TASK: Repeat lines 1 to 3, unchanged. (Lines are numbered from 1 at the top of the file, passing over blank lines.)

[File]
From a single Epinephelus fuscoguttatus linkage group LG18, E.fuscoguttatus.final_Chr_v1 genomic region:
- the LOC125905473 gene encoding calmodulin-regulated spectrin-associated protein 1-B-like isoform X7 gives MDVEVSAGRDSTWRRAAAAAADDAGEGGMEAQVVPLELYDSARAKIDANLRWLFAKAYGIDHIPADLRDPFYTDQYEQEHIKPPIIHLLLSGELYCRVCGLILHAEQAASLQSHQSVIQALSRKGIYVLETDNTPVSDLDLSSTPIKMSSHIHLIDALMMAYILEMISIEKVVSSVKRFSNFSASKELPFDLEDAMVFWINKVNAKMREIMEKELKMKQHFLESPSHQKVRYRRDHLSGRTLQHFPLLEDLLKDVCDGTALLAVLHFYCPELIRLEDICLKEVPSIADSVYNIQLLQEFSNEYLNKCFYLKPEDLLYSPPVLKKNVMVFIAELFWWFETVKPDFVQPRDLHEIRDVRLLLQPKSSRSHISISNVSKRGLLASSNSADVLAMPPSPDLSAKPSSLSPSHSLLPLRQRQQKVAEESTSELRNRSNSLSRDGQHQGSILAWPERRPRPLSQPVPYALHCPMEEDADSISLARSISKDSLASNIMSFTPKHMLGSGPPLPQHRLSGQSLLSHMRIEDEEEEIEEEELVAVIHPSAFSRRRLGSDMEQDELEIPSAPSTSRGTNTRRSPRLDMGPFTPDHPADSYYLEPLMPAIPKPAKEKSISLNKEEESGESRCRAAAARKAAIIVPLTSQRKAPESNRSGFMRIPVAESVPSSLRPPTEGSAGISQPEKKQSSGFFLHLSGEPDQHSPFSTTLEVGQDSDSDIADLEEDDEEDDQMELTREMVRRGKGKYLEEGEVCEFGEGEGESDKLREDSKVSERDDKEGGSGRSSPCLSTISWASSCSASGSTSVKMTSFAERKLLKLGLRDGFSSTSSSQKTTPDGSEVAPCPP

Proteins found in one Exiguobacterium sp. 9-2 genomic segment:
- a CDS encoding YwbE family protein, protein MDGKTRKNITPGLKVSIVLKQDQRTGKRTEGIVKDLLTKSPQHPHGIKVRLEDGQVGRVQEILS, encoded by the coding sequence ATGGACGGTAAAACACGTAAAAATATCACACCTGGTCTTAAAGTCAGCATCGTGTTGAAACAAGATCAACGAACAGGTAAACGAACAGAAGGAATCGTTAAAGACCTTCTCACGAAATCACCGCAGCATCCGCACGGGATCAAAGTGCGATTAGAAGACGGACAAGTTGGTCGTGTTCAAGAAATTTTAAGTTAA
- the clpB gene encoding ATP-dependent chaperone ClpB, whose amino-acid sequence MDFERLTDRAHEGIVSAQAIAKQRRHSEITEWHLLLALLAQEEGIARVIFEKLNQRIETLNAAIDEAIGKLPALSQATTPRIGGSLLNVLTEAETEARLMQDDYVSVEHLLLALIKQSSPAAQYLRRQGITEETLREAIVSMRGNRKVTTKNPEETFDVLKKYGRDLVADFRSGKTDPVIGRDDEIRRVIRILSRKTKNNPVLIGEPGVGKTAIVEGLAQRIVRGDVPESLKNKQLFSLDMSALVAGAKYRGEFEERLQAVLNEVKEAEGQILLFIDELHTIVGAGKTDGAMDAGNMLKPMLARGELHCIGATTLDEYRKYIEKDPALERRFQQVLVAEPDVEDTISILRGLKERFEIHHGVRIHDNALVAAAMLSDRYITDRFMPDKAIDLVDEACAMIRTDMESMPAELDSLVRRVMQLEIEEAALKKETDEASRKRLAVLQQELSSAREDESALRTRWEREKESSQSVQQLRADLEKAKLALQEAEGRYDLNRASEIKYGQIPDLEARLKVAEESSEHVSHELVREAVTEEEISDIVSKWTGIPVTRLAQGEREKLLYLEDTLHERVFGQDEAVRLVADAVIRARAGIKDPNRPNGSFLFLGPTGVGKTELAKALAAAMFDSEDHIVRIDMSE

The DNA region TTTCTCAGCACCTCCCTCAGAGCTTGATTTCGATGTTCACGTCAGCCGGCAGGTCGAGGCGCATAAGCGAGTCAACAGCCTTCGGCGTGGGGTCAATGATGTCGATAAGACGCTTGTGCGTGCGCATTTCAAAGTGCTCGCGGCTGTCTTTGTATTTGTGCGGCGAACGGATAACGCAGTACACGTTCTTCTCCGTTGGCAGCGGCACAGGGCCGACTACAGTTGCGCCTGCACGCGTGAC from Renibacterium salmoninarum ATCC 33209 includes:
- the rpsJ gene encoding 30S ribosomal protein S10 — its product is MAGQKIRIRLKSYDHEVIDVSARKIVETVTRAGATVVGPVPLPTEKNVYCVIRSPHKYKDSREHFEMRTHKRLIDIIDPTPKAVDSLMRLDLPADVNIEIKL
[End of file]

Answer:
From a single Epinephelus fuscoguttatus linkage group LG18, E.fuscoguttatus.final_Chr_v1 genomic region:
- the LOC125905473 gene encoding calmodulin-regulated spectrin-associated protein 1-B-like isoform X7 gives MDVEVSAGRDSTWRRAAAAAADDAGEGGMEAQVVPLELYDSARAKIDANLRWLFAKAYGIDHIPADLRDPFYTDQYEQEHIKPPIIHLLLSGELYCRVCGLILHAEQAASLQSHQSVIQALSRKGIYVLETDNTPVSDLDLSSTPIKMSSHIHLIDALMMAYILEMISIEKVVSSVKRFSNFSASKELPFDLEDAMVFWINKVNAKMREIMEKELKMKQHFLESPSHQKVRYRRDHLSGRTLQHFPLLEDLLKDVCDGTALLAVLHFYCPELIRLEDICLKEVPSIADSVYNIQLLQEFSNEYLNKCFYLKPEDLLYSPPVLKKNVMVFIAELFWWFETVKPDFVQPRDLHEIRDVRLLLQPKSSRSHISISNVSKRGLLASSNSADVLAMPPSPDLSAKPSSLSPSHSLLPLRQRQQKVAEESTSELRNRSNSLSRDGQHQGSILAWPERRPRPLSQPVPYALHCPMEEDADSISLARSISKDSLASNIMSFTPKHMLGSGPPLPQHRLSGQSLLSHMRIEDEEEEIEEEELVAVIHPSAFSRRRLGSDMEQDELEIPSAPSTSRGTNTRRSPRLDMGPFTPDHPADSYYLEPLMPAIPKPAKEKSISLNKEEESGESRCRAAAARKAAIIVPLTSQRKAPESNRSGFMRIPVAESVPSSLRPPTEGSAGISQPEKKQSSGFFLHLSGEPDQHSPFSTTLEVGQDSDSDIADLEEDDEEDDQMELTREMVRRGKGKYLEEGEVCEFGEGEGESDKLREDSKVSERDDKEGGSGRSSPCLSTISWASSCSASGSTSVKMTSFAERKLLKLGLRDGFSSTSSSQKTTPDGSEVAPCPP

Proteins found in one Exiguobacterium sp. 9-2 genomic segment: